“His mission is to ‘play the Eiffel Tower’ by striking its surfaces, collecting sounds through a microphone and using them as samples for an hourlong composition called ‘Tower Music.’ He eventually hopes for a live, on-site performance of the work to celebrate the tower’s 125th anniversary next year…
“As outlandish as Mr. Bertolozzi’s project seems, it actually falls within a longstanding tradition of percussion works produced by found objects. One example is Magnus Lindberg’s ‘Kraft,’ scored for orchestra and percussion ‘instruments’ found in local junkyards — like brake drums and wheel rims — and performed in recent years by the New York Philharmonic. This time the object happens to be a giant monument in a European capital, but it is not the first large structure from which Mr. Bertolozzi has created a work. He also composed ‘Bridge Music,’ a piece consisting of sounds culled from the Franklin D. Roosevelt Mid-Hudson Bridge, near Poughkeepsie, N.Y.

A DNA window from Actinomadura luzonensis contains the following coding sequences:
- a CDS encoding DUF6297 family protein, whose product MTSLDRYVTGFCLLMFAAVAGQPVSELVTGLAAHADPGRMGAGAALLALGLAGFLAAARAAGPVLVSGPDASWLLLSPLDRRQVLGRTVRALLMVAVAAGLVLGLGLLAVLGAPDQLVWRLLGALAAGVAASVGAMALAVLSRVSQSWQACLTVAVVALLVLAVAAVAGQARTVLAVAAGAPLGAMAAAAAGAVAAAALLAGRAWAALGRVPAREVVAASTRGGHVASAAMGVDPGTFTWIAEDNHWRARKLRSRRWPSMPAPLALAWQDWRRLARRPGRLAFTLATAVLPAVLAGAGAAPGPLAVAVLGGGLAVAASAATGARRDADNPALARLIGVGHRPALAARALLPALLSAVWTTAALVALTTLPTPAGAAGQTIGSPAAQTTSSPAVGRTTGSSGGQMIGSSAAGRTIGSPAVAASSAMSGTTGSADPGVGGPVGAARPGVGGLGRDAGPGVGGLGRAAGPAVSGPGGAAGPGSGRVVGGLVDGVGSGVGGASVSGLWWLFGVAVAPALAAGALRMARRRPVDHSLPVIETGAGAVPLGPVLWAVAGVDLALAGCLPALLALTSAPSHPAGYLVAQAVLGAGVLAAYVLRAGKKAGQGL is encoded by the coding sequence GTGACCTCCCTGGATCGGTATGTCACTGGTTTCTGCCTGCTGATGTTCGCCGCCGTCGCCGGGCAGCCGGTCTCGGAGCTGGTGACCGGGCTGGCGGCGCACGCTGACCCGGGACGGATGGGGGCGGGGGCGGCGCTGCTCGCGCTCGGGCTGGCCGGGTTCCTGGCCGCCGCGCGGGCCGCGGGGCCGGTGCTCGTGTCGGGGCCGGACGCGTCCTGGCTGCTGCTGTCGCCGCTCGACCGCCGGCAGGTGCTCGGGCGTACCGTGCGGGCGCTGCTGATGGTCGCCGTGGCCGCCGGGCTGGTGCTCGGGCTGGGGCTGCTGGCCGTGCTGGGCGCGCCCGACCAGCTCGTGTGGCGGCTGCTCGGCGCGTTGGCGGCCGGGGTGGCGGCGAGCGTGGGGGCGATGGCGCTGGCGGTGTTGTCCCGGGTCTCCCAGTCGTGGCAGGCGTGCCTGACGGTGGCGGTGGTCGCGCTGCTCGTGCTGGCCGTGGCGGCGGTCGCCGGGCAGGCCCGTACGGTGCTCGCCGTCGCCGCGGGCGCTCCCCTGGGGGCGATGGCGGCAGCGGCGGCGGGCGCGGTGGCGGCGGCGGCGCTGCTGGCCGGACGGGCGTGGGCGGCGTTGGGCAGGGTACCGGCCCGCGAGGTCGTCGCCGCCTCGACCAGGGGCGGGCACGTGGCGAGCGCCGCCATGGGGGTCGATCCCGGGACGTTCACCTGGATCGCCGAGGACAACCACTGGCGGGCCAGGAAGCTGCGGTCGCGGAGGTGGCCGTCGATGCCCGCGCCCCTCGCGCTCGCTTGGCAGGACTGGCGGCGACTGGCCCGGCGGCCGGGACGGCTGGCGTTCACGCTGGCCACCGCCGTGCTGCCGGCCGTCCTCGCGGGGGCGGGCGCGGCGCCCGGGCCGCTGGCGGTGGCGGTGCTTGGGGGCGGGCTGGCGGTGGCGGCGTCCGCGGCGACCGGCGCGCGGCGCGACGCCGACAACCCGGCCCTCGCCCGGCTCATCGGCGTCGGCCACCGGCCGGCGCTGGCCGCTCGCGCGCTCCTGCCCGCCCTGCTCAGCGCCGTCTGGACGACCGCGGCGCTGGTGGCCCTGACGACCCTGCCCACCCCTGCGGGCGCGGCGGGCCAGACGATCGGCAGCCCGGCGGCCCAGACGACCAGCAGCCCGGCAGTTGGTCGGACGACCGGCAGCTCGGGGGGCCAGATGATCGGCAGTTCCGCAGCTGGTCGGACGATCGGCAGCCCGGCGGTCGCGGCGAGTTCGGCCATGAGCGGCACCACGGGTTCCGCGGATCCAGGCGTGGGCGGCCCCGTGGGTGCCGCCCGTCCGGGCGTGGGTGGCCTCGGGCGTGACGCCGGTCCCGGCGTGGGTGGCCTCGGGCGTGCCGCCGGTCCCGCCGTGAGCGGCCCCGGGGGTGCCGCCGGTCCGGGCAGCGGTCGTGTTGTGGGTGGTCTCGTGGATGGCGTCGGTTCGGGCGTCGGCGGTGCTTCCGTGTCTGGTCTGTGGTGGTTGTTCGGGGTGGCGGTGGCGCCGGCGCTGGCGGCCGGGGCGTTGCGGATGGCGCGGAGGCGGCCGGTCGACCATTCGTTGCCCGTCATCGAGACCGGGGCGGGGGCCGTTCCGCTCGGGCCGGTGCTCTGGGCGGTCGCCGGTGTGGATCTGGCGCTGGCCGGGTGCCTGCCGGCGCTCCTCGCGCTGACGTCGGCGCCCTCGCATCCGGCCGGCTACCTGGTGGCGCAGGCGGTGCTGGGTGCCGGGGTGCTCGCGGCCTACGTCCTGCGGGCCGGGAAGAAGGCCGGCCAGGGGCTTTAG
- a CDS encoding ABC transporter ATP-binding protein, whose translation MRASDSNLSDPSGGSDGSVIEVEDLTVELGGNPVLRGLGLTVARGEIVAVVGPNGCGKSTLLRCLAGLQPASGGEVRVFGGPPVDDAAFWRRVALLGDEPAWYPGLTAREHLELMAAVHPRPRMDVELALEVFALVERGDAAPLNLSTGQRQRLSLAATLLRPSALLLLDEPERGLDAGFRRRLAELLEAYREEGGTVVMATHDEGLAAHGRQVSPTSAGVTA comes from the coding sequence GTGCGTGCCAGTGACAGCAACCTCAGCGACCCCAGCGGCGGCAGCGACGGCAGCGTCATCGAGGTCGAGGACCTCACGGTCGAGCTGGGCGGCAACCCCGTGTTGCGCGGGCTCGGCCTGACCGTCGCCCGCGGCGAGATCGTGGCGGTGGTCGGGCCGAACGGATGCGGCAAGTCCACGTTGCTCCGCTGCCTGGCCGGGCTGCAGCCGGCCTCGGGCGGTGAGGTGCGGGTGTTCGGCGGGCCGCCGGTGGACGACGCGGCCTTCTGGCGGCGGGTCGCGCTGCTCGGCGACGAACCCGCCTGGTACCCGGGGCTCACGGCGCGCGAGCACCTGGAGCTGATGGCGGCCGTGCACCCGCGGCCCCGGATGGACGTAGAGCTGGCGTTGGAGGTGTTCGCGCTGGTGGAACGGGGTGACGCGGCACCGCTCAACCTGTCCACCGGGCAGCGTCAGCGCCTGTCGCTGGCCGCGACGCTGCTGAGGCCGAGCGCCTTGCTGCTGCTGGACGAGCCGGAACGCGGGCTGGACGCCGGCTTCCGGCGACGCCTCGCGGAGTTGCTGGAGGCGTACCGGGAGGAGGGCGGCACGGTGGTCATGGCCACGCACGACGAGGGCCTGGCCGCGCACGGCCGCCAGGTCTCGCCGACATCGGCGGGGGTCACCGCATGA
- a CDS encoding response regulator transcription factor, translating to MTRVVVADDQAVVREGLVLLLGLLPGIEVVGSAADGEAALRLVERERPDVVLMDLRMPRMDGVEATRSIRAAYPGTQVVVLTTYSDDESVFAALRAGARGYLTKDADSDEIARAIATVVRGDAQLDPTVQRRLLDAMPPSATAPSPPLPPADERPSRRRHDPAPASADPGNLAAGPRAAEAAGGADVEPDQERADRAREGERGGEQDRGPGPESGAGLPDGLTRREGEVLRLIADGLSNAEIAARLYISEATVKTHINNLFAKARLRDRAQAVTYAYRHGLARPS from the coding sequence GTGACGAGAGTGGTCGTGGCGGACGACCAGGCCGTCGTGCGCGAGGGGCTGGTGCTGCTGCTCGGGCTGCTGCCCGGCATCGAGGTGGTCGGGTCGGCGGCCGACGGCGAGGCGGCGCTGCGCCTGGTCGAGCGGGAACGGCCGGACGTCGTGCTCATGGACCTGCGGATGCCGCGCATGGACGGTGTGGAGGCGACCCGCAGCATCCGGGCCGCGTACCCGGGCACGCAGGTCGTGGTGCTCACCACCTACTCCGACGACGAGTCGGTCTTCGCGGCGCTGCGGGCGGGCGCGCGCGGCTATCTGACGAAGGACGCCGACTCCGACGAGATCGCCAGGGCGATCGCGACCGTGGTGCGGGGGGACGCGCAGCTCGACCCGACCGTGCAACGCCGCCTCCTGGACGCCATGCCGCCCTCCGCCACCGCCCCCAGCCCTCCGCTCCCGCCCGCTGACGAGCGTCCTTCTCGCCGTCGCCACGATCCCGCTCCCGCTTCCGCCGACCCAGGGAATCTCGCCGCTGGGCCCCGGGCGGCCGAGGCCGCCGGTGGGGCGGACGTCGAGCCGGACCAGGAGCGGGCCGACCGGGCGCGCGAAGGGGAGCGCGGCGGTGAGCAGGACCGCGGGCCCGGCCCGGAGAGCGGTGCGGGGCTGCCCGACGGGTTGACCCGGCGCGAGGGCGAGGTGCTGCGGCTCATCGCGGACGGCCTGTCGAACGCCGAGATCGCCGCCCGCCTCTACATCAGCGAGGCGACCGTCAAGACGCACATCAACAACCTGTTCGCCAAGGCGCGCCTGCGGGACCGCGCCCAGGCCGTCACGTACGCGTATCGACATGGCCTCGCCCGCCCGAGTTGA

On the second day of a two-week expedition that started last month, Mr. Bertolozzi and his team had already recorded about 400 sounds. He struck girders, spindles and handrails with drum sticks, wooden dowels, Lucite mallets and rubber hammers, some of which he had designed.
‘We see if the sounds have a pitch relation, like do re mi,’ Mr. Bertolozzi said, adding, ‘The different dimensions of the Eiffel Tower give you different notes.’ For instance, ‘if you have a big panel, it will vibrate slower and longer, so you’ll produce a deeper pitch, usually.’ The vertical shape of the tower, he said, ‘gives you a great number of resources if you need high notes, middle notes, low notes.'” — The New York Times
Celebrate Tower Music with our sale on Joseph Bertolozzi’s first Delos CD – Bridge Music